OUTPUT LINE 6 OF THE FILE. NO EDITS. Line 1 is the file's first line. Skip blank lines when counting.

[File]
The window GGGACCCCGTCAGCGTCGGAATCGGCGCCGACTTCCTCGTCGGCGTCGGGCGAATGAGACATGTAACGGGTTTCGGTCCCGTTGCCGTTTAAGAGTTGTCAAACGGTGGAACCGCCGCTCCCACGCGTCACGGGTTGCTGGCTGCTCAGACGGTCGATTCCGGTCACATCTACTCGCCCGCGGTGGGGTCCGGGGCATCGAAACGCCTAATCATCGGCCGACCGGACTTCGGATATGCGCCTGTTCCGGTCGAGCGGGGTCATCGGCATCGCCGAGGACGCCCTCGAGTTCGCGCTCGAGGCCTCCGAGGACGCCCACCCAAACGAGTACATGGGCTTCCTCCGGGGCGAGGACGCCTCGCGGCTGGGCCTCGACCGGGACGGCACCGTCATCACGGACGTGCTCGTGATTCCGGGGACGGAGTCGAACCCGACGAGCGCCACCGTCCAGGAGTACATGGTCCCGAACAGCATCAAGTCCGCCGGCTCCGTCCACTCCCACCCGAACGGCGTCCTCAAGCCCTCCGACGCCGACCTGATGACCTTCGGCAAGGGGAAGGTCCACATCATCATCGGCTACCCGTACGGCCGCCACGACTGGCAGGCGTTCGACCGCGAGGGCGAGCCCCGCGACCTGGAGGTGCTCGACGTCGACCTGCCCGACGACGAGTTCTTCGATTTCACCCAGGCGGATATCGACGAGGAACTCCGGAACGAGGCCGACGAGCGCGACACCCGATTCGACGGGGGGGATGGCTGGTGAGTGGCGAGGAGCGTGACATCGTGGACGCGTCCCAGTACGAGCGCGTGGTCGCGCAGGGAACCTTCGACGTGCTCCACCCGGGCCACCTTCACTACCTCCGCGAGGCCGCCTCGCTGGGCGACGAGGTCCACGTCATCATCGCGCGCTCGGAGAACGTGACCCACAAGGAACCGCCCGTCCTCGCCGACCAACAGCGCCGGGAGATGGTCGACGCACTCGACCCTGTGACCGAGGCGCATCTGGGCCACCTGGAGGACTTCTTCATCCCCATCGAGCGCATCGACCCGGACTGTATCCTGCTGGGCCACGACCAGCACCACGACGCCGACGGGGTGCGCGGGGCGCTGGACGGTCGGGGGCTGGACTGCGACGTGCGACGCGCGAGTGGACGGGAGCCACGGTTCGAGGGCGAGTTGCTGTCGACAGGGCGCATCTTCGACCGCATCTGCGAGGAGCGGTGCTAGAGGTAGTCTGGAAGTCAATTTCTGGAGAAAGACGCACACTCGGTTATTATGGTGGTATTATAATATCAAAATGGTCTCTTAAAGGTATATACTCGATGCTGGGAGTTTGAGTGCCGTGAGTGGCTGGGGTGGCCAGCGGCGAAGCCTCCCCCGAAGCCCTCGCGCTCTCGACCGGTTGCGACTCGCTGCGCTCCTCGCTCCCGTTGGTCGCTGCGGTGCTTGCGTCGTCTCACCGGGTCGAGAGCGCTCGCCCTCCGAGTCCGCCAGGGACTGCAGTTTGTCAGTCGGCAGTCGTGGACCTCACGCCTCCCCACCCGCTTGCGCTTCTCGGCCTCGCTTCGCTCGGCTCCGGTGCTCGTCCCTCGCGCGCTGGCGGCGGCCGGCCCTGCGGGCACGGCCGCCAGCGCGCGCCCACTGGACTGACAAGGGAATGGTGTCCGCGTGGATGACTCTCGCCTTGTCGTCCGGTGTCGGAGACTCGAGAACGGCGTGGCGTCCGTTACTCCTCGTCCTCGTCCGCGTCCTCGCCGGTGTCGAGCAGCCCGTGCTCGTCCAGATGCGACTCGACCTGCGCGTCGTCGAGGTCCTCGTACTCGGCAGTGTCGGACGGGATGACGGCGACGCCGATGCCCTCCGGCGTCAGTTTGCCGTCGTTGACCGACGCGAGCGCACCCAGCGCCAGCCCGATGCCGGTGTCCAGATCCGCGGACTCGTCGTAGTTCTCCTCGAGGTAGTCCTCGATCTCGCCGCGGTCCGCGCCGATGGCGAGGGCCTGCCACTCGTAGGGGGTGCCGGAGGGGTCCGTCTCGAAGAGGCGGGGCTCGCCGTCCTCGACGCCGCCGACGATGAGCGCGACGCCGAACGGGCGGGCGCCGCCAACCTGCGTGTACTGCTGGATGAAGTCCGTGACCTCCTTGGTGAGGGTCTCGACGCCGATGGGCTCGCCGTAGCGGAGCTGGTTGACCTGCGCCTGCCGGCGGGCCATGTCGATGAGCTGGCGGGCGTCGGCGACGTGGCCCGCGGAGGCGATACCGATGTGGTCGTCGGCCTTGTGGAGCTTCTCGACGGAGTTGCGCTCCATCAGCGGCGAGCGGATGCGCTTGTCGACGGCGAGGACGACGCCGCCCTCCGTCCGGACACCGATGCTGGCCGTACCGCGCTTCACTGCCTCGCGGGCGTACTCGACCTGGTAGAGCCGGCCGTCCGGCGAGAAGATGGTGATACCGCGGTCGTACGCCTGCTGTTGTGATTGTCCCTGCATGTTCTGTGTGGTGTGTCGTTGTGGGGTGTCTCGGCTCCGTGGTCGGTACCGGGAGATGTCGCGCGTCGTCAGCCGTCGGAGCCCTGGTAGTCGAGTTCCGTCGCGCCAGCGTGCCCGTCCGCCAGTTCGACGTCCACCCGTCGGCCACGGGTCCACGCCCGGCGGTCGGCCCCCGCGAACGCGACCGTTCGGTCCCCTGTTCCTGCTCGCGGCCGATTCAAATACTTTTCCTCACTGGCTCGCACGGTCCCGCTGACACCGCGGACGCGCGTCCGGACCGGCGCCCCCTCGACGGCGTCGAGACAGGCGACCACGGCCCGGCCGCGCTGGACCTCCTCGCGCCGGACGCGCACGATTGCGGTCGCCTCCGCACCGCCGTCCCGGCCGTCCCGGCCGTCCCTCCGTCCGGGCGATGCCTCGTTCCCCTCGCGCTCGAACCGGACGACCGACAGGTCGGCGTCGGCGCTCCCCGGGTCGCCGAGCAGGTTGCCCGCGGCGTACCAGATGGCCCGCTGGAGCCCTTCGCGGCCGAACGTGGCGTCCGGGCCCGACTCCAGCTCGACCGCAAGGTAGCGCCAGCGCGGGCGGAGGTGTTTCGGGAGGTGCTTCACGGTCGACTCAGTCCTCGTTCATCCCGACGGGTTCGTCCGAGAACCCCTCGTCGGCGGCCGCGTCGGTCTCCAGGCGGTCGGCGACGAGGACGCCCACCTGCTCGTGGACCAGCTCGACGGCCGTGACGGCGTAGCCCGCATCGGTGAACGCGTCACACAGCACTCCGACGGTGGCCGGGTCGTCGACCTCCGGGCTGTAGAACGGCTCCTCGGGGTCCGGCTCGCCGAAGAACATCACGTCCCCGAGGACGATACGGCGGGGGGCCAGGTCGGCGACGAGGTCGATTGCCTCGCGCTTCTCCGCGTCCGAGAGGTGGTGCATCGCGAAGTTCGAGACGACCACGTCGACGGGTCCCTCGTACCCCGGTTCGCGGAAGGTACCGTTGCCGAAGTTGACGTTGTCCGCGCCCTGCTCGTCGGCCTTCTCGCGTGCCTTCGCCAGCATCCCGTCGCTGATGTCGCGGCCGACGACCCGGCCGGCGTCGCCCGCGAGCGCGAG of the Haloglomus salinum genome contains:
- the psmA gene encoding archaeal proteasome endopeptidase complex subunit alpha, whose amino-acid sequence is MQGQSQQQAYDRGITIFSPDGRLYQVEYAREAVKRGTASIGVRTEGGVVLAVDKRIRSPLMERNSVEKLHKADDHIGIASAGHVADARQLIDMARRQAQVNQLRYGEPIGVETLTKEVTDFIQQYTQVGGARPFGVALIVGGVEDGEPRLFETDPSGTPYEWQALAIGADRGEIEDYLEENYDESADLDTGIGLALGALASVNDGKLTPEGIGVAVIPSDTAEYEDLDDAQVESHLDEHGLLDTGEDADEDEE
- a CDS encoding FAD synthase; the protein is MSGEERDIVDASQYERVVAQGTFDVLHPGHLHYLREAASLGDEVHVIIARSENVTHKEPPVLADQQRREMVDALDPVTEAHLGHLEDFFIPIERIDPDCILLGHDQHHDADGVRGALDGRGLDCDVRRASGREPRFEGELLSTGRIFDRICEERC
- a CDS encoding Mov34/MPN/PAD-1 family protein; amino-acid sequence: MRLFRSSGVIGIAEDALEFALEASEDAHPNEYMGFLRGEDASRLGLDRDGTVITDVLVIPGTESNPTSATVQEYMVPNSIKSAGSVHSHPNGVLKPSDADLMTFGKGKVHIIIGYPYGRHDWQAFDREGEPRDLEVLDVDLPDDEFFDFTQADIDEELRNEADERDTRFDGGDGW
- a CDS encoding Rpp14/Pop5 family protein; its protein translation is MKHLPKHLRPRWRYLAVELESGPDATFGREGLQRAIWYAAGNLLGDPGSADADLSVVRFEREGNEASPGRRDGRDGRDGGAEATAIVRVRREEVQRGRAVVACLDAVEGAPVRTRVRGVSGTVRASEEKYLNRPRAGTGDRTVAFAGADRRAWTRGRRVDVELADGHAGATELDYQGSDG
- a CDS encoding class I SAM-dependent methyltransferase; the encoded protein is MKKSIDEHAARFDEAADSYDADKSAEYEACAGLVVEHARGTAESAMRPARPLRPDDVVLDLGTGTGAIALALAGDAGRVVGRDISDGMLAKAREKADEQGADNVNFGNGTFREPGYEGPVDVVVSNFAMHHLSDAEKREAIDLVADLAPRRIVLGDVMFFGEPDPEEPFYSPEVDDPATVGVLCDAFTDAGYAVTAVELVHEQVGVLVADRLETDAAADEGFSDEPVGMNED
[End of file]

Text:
- a CDS encoding class I SAM-dependent methyltransferase; the encoded protein is MKKSIDEHAARFDEAADSYDADKSAEYEACAGLVVEHARGTAESAMRPARPLRPDDVVLDLGTGTGAIALALAGDAGRVVGRDISDGMLAKAREKADEQGADNVNFGNGTFREPGYEGPVDVVVSNFAMHHLSDAEKREAIDLVADLAPRRIVLGDVMFFGEPDPEEPFYSPEVDDPATVGVLCDAFTDAGYAVTAVELVHEQVGVLVADRLETDAAADEGFSDEPVGMNED